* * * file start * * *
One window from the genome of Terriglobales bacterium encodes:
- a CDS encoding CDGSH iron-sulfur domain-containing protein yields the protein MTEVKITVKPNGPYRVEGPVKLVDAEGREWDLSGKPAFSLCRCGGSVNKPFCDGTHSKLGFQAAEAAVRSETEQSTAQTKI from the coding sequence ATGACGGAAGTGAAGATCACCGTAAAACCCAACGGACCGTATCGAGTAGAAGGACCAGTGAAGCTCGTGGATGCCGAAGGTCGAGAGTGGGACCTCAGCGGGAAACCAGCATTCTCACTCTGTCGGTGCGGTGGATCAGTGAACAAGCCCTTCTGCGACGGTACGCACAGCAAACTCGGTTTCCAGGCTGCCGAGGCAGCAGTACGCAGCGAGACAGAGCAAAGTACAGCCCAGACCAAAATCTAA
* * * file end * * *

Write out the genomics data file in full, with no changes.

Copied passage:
One window from the genome of Terriglobales bacterium encodes:
- a CDS encoding CDGSH iron-sulfur domain-containing protein yields the protein MTEVKITVKPNGPYRVEGPVKLVDAEGREWDLSGKPAFSLCRCGGSVNKPFCDGTHSKLGFQAAEAAVRSETEQSTAQTKI from the coding sequence ATGACGGAAGTGAAGATCACCGTAAAACCCAACGGACCGTATCGAGTAGAAGGACCAGTGAAGCTCGTGGATGCCGAAGGTCGAGAGTGGGACCTCAGCGGGAAACCAGCATTCTCACTCTGTCGGTGCGGTGGATCAGTGAACAAGCCCTTCTGCGACGGTACGCACAGCAAACTCGGTTTCCAGGCTGCCGAGGCAGCAGTACGCAGCGAGACAGAGCAAAGTACAGCCCAGACCAAAATCTAA